An ontogenetic relationship within this genus is the apparent connection between size at metamorphosis and the depth range of adults. Saldierna-Martinez et al. (2005) found that species inhabiting deep waters usually are larger at metamorphosis than species inhabiting shallow waters. This relationship has been observed in several groups of fishes (Moser, 1981). It appears that species of Symphurus are not an exception (Fig. 3). At metamorphosis, S. oligomerus is 18 mm BL and adults inhabit waters down to 300 m (Mahadeva and Munroe, 1990; Munroe et al., 1995). In the Atlantic Ocean, S. nigrescens has been collected over an extensive vertical range (47-1140 m) on the continental shelf and upper continental slope (Munroe, 1990) and the largest described larva of S. lactea (=S. nigrescens) is 8 mm NL (Kyle, 1913), indicating that size at metamorphosis
should be bigger than 18 mm. In general, all species of Symphurus that inhabit depths below 300 m have the conical appendix at the end of the abdominal projection and at least two of them have exterilium larvae (Fig. 3). Descriptions by S. ginsburgi (Kurtz and Matsuura, 1994) and S. nigrescens do not mention whether they have exterilium larvae, but the shape of the intestine and the conical process would indicate so.
Exterilium larvae are found in several phylogenetically unrelated taxa (Ahlstrom et al., 1984). Species with exterilium larvae are hypothesized to benefit in several ways: 1) an increase in the length and surface area of the gut greatly enhances digestion in oligotrophic environments (Moser 1981); 2) the exterilium projection protects against predators because pigment patterns and the physical structure of this feature mimic siphonophores or poisonous coelenterates (Fraser and Smith, 1974; Moser, 1981; Gordon et al., 1984); and 3) the free intestinal loop acts as a specialized structure that prolongs pelagic life (Moser, 1981).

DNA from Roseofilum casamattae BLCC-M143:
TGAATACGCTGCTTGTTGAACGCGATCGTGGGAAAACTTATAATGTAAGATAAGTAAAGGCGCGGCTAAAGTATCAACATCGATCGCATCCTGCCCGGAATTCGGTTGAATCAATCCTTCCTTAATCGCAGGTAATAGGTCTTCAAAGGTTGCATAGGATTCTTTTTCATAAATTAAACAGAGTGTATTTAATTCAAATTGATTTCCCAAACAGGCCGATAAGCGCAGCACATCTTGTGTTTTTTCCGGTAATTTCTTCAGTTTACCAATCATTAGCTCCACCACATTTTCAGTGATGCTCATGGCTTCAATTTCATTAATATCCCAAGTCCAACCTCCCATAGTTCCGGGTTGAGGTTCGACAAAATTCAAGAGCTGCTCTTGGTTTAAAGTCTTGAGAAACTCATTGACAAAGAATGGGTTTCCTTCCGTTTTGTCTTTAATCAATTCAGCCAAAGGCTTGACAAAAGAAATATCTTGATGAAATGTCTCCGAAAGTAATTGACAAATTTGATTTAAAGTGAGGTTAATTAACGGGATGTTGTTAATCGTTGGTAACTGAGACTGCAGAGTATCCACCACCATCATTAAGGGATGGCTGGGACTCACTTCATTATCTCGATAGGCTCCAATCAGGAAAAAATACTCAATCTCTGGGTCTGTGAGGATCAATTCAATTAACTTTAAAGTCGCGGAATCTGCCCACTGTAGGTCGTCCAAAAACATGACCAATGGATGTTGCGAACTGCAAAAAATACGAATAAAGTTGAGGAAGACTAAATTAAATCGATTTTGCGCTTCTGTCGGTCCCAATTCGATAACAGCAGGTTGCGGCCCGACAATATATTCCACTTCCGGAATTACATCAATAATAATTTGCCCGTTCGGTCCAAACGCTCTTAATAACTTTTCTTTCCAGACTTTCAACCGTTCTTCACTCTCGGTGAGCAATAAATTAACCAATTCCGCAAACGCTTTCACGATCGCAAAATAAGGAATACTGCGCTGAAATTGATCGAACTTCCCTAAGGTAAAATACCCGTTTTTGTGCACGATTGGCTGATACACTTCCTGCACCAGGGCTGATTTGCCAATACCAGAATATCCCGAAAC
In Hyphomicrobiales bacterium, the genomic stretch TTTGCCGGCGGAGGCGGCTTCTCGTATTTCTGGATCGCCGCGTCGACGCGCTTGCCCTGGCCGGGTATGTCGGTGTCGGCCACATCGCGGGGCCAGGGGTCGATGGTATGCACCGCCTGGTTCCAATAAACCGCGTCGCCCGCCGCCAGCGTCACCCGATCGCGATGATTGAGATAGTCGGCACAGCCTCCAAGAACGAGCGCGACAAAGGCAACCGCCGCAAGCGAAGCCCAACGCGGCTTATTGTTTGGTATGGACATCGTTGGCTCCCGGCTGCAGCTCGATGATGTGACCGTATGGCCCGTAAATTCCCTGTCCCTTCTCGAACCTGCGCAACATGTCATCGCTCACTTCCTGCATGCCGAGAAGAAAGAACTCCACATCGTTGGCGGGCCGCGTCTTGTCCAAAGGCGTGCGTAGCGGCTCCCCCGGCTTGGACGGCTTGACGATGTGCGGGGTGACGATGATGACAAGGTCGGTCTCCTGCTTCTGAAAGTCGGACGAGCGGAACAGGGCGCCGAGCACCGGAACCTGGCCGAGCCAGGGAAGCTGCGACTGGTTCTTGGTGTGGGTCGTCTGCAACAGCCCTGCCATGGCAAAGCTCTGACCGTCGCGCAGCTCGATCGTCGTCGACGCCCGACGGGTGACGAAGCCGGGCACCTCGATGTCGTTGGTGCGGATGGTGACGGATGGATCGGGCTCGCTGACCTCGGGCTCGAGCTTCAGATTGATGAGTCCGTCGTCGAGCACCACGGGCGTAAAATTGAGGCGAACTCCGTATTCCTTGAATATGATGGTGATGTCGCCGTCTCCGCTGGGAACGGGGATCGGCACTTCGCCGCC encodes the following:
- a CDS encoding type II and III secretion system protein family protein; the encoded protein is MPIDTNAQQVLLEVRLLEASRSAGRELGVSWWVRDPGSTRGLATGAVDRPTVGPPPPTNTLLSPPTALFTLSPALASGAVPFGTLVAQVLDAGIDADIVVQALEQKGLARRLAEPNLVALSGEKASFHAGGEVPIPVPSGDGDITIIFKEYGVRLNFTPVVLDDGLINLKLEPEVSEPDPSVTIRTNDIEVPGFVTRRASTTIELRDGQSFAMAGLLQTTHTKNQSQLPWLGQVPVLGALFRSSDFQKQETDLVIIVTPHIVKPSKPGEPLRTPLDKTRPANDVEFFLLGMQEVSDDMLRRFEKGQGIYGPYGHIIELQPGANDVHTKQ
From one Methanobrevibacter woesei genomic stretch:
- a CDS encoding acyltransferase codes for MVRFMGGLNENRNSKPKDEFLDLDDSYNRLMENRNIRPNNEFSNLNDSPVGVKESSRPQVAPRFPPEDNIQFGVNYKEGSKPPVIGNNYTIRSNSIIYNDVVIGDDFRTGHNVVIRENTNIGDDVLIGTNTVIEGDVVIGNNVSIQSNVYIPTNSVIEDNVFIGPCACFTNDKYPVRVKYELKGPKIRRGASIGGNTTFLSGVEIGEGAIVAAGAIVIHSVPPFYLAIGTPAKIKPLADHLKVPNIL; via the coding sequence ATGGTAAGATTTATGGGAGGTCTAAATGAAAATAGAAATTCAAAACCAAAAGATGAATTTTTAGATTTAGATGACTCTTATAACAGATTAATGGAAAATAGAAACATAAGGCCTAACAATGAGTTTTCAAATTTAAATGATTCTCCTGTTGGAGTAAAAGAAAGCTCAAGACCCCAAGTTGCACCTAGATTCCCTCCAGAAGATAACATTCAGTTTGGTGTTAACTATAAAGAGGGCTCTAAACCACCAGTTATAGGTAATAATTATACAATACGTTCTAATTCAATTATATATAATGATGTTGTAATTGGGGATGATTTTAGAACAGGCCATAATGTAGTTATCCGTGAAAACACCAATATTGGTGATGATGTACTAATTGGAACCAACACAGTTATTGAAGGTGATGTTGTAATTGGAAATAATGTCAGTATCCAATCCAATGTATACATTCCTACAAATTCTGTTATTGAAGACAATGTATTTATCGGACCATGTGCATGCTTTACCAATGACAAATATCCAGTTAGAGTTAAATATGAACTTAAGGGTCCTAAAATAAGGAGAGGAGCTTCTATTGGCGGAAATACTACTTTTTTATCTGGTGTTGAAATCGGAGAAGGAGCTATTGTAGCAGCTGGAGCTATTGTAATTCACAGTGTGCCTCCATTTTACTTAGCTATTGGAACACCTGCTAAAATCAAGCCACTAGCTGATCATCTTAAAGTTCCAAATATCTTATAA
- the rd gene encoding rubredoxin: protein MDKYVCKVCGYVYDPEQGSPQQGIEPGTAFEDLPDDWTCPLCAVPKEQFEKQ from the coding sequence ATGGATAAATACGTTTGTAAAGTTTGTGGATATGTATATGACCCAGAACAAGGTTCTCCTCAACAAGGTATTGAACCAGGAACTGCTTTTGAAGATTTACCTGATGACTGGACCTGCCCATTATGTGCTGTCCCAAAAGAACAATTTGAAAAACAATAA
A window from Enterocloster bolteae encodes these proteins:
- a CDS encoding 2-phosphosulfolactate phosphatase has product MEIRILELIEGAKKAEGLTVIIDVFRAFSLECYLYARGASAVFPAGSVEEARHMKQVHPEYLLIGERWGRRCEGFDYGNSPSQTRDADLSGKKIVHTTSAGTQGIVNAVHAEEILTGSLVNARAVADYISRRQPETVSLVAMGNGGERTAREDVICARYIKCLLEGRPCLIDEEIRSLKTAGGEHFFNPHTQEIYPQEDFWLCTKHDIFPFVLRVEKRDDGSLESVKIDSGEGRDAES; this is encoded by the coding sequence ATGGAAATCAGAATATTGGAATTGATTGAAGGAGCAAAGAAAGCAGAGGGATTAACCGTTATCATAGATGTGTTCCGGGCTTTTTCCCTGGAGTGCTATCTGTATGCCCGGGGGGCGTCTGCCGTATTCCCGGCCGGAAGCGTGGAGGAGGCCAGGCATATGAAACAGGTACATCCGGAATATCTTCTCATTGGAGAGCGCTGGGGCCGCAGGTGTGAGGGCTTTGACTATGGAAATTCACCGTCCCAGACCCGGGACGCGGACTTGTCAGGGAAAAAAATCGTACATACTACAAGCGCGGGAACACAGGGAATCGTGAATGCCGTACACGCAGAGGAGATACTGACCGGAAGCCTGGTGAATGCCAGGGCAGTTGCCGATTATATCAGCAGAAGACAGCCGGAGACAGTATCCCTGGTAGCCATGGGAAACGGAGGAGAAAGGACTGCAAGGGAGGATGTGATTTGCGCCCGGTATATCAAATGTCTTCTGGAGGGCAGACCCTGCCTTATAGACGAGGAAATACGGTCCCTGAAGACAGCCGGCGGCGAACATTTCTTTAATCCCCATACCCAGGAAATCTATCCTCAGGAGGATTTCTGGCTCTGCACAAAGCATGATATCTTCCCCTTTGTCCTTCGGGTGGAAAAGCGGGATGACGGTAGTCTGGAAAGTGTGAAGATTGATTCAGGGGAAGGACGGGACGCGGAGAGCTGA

G.A.M. was supported by fellowships from Sistema Nacional de Investigadores and G.A.M. and R.S.M. by grants from Comisibn de Operacion y Fomento de Actividades Academicas and Estimulo al Desempeno de Investigacion. The project was funded with grants from Centro Interdisciplinario de Ciencias Marinas-Instituto Politecnico Nacional, Secretaria de Investigacion y Posgrado (SIP 20080918 and SIP 20090303), Consejo Nacional de Ciencia y Tecnologia (FOSEMARNAT 200401-144 y SAGARPA 2007-117), y Comision Nacional para el uso de la Biodiversidad (CONABIO-EC012). We thank Carlos Robinson and Instituto de Ciencias del Mar y Limnologia at the Universidad Nacional Autonoma de Mexico for their facilities to collect the zooplankton samples in the Gulf of California, as well as Thomas Munroe and all reviewers for their useful comments.
Manuscript submitted 15 October 2008.
Manuscript accepted 20 October 2009.
Aceves M. G., E. Gonzalez, and R. J. Saldierna. 1999. Larval development of Symphurus williamsi (Cynoglossidae: Pleuronectiformes) from the Gulf of California. Fish. Bull. 97:738-745.
Ahlstrom, E. H. 1976. Maintenance of quality in fish eggs and larval collected during plankton hauls. In Zooplankton fixation and preservation (H. F. Steedman, ed.), p. 313-318. UNESCO Press, Paris.